Macau stocks caught out by ATM move

Macau stocks caught out by ATM move

Monday, December 12, 2016 Posted by Andy McCarron
Chinese authorities move against currency outflows

The political vulnerabilities of the Macau gaming market came to the fore once again late last week after the Macanese authorities announced that withdrawals from ATMs in the Chinese gambling enclave would be curtailed.

Reports had suggested there would be a cap on the amount that could be withdrawn altogether, but these turned out to be erroneous after it was confirmed that customers using Chinese-based UnionPay cards would have a limit on the per transaction amount but not on the total withdrawal amount per day.

Still, the news caused sharp falls for the share prices of Macau-related stocks on Thursday last week including Wynn Resorts, down 12 percent, Las Vegas Sands off by 13 percent and Melco Crown Entertainment down 14 percent.

Vitaly Umansky, analyst at Sanford Bernstein & Co, pointed out that the tremors would have been caused by the fact that nearly 50 percent of Chinese customers in Macau use UnionPay ATM withdrawals when visiting and also because of the mechanics of the junket system.

“We know that there are individuals who specialize in utilising hundreds of ATM cards on any given day to withdraw cash and provide liquidity to junket agents and some premium-mass players. This is where a slightly greater impact could be felt.”

Grant Govertsen suggested that the “shoot first and find out the answers later mentality” that affected the Macau stocks was an overreaction.

“We steadfastly believe the government (both mainland and Macau) are not targeting the gaming industry,” he added. “Both governments want to support the ongoing mass-market recovery rather than implement policy that might derail it.”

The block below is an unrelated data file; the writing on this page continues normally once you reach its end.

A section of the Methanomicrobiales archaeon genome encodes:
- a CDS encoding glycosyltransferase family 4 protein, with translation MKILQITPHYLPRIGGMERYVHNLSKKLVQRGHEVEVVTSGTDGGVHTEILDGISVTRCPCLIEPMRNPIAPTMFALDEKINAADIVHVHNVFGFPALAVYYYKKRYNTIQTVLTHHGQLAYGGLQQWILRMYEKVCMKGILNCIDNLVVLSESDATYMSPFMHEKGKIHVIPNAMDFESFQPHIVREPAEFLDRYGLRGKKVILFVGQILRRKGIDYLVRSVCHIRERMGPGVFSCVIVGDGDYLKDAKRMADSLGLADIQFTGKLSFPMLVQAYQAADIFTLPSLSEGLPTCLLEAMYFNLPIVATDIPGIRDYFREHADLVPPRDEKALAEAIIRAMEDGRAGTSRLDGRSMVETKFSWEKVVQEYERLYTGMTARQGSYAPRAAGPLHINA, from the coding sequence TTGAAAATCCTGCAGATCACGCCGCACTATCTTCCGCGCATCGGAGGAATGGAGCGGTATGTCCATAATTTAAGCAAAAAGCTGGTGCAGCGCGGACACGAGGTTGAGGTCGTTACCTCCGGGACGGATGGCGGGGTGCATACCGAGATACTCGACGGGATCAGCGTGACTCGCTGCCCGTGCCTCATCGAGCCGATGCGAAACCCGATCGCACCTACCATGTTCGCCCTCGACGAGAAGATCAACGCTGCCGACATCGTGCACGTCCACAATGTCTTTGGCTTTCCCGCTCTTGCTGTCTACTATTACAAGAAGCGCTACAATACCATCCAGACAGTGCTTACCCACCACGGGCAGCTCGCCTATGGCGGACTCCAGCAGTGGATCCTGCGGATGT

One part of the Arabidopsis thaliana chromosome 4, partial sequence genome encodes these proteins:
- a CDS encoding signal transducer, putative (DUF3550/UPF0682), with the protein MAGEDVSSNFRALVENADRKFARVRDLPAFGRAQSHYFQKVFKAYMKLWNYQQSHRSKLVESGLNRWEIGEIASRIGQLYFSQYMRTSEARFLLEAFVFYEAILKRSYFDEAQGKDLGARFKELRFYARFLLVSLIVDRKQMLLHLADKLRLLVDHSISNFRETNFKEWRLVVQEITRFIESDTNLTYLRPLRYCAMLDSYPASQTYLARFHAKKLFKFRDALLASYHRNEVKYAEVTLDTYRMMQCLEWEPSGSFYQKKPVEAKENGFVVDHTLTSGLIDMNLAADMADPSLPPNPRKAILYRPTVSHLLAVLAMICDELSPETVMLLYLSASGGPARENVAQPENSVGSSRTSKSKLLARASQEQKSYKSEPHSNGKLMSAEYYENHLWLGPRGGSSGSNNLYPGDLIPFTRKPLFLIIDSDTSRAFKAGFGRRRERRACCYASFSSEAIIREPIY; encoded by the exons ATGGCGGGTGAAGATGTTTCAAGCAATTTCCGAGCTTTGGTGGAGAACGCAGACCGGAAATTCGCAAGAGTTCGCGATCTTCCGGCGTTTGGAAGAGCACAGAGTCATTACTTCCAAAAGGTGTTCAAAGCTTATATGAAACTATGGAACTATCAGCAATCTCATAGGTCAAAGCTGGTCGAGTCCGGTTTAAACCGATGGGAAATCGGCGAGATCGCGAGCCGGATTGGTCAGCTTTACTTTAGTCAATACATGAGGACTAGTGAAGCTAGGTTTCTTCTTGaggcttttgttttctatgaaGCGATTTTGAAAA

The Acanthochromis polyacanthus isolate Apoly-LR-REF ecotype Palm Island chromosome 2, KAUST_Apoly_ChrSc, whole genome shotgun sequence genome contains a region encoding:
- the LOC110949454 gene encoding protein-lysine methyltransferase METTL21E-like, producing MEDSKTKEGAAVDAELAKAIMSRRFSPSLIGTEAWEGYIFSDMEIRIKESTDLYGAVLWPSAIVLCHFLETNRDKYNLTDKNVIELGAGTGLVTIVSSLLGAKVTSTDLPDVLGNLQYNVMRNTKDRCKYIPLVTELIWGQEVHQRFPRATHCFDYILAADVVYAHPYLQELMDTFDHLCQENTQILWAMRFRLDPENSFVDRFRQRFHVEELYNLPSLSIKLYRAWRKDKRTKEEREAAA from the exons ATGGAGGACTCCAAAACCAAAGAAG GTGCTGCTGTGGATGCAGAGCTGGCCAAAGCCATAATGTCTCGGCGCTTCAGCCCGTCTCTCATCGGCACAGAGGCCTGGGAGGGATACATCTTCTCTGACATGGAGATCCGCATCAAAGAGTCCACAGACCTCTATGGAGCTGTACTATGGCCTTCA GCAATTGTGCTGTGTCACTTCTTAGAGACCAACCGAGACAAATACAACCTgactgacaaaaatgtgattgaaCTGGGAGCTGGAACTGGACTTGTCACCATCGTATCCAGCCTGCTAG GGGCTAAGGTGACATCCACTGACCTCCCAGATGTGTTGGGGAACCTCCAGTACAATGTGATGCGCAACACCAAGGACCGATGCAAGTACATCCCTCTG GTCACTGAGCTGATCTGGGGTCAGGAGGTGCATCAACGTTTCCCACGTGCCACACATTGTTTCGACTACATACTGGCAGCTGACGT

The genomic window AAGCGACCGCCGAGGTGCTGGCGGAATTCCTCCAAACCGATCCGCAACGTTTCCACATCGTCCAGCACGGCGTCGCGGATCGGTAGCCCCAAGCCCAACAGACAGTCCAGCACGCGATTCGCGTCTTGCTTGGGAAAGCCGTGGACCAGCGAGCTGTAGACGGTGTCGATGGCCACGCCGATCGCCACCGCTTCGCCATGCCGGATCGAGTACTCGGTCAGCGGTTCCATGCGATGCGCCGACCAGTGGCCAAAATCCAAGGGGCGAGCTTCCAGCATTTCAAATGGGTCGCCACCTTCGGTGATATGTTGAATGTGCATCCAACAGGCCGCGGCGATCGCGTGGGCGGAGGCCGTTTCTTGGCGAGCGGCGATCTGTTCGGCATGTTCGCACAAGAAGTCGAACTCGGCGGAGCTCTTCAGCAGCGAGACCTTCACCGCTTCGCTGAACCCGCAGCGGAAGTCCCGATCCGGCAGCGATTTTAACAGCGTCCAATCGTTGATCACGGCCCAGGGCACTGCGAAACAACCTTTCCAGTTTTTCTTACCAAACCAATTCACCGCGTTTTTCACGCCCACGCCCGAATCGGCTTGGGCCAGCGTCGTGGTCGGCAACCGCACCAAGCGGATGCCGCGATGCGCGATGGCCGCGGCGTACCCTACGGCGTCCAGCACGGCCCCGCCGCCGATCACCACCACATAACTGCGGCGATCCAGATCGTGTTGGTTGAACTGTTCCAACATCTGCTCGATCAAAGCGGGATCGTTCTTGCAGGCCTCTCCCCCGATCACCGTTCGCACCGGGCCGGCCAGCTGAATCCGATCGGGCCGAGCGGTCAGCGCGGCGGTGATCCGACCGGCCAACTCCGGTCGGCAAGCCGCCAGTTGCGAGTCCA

Instead, Govertsen suggested the new ATM policy stemmed from a recent uptick in the use of ATMs in Macau by not-so-wealthy mainlanders hoping convert renminbi to Hong Kong dollars as a result of recent Chinese currency weakness.

He noted that simply increasing the actual amount of transactions would make it more expensive for those hoping converting cash.

Over at Morgan Stanley, analyst Praveen Choudhary said regulatory pressure to stop currency outflows from China had been looking for months.

“Previous attempts to crackdown on insurance policies in Honk Kong and requiring people to declare cash more than MOP120,000 have been shrugged off by the market since those did not hurt the core of the business.

“However, this measure of cutting ATM daily withdrawals per card to MOP5,000 will impact spending per capita for grind mass and premium-mass customers (80 percent of gaming profit), which has been the key source of strength as visitations have largely been flattish.”

Totally Gaming: Those with longer-term memories than is apparently being displayed by investors will remember that the Macau casino operators are always vulnerable to negative decisions taken by either the Macanese or Chinese authorities. The market has clearly stabilised within the last quarter – after two years or more of plunging gross gaming revenues – but its future is as much in the hands of government as it is the whims of Chinese gamblers.

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